According to a recent investigation by Deutsche Welle and the European Data Journalism Network, two out of three food companies in Europe are not keeping their self-imposed plastic commitments. The investigation examined 98 “plastics pledges” made over the past 20 years by 24 food and beverage companies headquartered in Europe. The results of the investigation are sobering – and will not only fall on the feet of the respective companies, but will discredit the entire industry. We need more effort and action, more monitoring by independent third parties, and more transparency through honest, proactive communication.
Proclaim good things, do too little and spread the cloak of silence over your failure: the investigation by Deutsche Welle and the European Data Journalism Network shows that a majority of the full-bodied – and certainly well-intentioned – announcements by European food companies on reducing plastic use are far too rarely followed by the corresponding actions.
The investigation in detail
- The investigation examined 98 “plastic pledges” made by 24 food companies headquartered in Europe.
- The self-commitments were announced in the last 20 years, with the majority dating from recent years.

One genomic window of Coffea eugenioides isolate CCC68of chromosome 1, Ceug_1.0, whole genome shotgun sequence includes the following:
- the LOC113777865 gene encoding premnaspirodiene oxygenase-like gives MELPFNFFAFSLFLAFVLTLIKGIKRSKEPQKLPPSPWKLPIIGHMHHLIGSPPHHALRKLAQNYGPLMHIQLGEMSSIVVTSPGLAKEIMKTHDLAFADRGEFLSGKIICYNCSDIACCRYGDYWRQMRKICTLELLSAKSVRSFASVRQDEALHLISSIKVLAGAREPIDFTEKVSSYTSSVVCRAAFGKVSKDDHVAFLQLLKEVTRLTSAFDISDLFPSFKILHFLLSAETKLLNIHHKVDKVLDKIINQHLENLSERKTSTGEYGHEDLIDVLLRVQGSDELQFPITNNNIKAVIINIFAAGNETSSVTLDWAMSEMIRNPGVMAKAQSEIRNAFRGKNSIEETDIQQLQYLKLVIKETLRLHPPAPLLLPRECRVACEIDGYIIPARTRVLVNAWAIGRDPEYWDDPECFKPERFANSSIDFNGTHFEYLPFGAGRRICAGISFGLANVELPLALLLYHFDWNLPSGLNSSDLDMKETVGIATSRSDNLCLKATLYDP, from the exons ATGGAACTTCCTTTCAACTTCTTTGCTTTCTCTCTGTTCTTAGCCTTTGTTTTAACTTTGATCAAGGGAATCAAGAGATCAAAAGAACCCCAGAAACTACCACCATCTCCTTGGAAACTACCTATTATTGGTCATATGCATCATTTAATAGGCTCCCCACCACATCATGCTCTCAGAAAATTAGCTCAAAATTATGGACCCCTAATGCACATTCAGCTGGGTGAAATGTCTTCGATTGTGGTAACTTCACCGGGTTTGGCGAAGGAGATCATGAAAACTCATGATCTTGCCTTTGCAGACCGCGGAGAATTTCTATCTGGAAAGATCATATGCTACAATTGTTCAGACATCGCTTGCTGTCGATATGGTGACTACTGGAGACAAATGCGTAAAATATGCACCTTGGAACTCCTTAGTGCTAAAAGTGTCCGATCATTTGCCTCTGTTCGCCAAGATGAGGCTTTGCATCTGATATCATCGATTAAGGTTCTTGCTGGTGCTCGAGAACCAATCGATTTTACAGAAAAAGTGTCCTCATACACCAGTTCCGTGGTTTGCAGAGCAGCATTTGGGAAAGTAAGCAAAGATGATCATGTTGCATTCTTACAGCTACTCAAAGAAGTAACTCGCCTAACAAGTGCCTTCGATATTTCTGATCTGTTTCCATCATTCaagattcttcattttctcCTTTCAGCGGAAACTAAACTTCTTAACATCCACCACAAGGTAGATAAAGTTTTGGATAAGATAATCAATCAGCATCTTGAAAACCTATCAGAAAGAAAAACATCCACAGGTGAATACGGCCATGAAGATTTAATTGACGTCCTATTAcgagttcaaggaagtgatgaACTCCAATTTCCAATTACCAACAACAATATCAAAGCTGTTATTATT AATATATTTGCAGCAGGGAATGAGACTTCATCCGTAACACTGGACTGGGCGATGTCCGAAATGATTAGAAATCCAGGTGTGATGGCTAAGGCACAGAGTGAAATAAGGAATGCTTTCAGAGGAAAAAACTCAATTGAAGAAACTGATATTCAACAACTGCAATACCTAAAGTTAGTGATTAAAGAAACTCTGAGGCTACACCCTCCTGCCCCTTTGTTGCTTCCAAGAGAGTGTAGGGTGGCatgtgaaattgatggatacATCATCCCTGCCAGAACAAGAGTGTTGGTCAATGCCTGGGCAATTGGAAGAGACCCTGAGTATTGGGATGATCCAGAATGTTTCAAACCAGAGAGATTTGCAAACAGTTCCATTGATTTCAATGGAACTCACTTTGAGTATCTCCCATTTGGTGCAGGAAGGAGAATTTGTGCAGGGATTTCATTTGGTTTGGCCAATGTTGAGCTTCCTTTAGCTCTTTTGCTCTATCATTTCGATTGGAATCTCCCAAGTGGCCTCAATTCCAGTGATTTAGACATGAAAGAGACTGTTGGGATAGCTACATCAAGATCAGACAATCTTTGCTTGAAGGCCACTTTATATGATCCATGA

- The target date for achieving the proclaimed goals was (and is) mostly 2025.
- Contents of the “plastic pledges” commonly include reduction of plastic use, substitution with other materials, use of recyclate or so-called bio-plastics, reusability and recyclable design.
- The survey results show that of 37 pledges with deadlines that have already passed, 68 percent have either failed or disappeared into obscurity without communication.
- Another finding of the investigation is that when companies fail to meet their commitments, they generally don’t disclose it openly. Instead, they silently drop their targets or postpone them internally to the distant future.
The results of the survey are undoubtedly sobering. Of course, there are often hard reasons for failure, such as the lack of availability or the skyrocketing prices of needed recyclates.
But either way, companies and their brands are measured by the commitments they make. The 2025 target used by most players is not far off – and will lead to a bitter conclusion if we don’t counteract quickly and decisively. The public will look very closely and judge without leniency.
We therefore need a clear framework that makes progress and lack of progress on the plastics commitments transparent and public. NGOs can play a weighty role in this. This applies in particular to targets that have only been announced in recent years. Mere self-commitment by companies is (obviously) not enough.
In our view, there are three measures that can help ensure compliance with the plastics commitments and avert discredit for the entire industry.
- companies need to increase their efforts. What is currently being done is not enough in most cases.
- the voluntary commitments should be subject to monitoring by third parties. This can be NGOs, but also participation in initiatives such as “New Plastics Economy”, which continuously check and track set targets.
- progress, but also difficulties and failures in the implementation of the plastics targets must be communicated transparently, honestly and proactively.